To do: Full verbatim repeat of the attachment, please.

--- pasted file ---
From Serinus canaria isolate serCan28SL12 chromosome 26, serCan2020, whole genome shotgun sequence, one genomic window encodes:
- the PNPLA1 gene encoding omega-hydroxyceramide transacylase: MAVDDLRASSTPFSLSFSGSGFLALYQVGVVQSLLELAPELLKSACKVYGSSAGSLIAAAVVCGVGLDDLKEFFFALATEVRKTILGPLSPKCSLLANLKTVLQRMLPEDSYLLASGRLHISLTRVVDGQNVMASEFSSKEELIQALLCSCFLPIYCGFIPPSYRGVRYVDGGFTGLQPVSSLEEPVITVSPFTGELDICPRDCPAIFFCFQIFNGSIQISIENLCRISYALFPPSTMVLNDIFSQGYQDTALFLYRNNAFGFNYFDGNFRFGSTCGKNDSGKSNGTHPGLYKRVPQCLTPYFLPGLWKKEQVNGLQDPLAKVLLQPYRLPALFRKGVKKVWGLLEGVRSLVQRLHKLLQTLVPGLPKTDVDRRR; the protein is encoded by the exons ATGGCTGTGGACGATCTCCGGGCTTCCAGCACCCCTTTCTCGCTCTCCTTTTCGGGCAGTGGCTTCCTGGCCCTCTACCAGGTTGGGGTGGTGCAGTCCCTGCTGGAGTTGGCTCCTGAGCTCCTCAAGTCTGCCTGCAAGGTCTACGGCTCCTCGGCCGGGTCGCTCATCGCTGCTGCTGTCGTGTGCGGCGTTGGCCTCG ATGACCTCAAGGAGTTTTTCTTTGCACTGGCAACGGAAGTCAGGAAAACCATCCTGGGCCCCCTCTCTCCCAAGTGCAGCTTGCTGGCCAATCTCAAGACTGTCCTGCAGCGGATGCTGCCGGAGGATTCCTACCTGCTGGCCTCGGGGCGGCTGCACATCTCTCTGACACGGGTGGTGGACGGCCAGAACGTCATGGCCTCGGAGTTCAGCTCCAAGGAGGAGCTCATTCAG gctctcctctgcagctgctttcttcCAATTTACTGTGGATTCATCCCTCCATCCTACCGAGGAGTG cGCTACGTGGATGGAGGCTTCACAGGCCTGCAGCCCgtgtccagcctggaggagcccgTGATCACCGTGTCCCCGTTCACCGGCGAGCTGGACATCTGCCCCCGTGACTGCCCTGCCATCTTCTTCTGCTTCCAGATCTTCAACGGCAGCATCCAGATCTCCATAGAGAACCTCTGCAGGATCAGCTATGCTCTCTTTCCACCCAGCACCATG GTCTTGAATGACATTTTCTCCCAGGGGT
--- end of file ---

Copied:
From Serinus canaria isolate serCan28SL12 chromosome 26, serCan2020, whole genome shotgun sequence, one genomic window encodes:
- the PNPLA1 gene encoding omega-hydroxyceramide transacylase: MAVDDLRASSTPFSLSFSGSGFLALYQVGVVQSLLELAPELLKSACKVYGSSAGSLIAAAVVCGVGLDDLKEFFFALATEVRKTILGPLSPKCSLLANLKTVLQRMLPEDSYLLASGRLHISLTRVVDGQNVMASEFSSKEELIQALLCSCFLPIYCGFIPPSYRGVRYVDGGFTGLQPVSSLEEPVITVSPFTGELDICPRDCPAIFFCFQIFNGSIQISIENLCRISYALFPPSTMVLNDIFSQGYQDTALFLYRNNAFGFNYFDGNFRFGSTCGKNDSGKSNGTHPGLYKRVPQCLTPYFLPGLWKKEQVNGLQDPLAKVLLQPYRLPALFRKGVKKVWGLLEGVRSLVQRLHKLLQTLVPGLPKTDVDRRR; the protein is encoded by the exons ATGGCTGTGGACGATCTCCGGGCTTCCAGCACCCCTTTCTCGCTCTCCTTTTCGGGCAGTGGCTTCCTGGCCCTCTACCAGGTTGGGGTGGTGCAGTCCCTGCTGGAGTTGGCTCCTGAGCTCCTCAAGTCTGCCTGCAAGGTCTACGGCTCCTCGGCCGGGTCGCTCATCGCTGCTGCTGTCGTGTGCGGCGTTGGCCTCG ATGACCTCAAGGAGTTTTTCTTTGCACTGGCAACGGAAGTCAGGAAAACCATCCTGGGCCCCCTCTCTCCCAAGTGCAGCTTGCTGGCCAATCTCAAGACTGTCCTGCAGCGGATGCTGCCGGAGGATTCCTACCTGCTGGCCTCGGGGCGGCTGCACATCTCTCTGACACGGGTGGTGGACGGCCAGAACGTCATGGCCTCGGAGTTCAGCTCCAAGGAGGAGCTCATTCAG gctctcctctgcagctgctttcttcCAATTTACTGTGGATTCATCCCTCCATCCTACCGAGGAGTG cGCTACGTGGATGGAGGCTTCACAGGCCTGCAGCCCgtgtccagcctggaggagcccgTGATCACCGTGTCCCCGTTCACCGGCGAGCTGGACATCTGCCCCCGTGACTGCCCTGCCATCTTCTTCTGCTTCCAGATCTTCAACGGCAGCATCCAGATCTCCATAGAGAACCTCTGCAGGATCAGCTATGCTCTCTTTCCACCCAGCACCATG GTCTTGAATGACATTTTCTCCCAGGGGT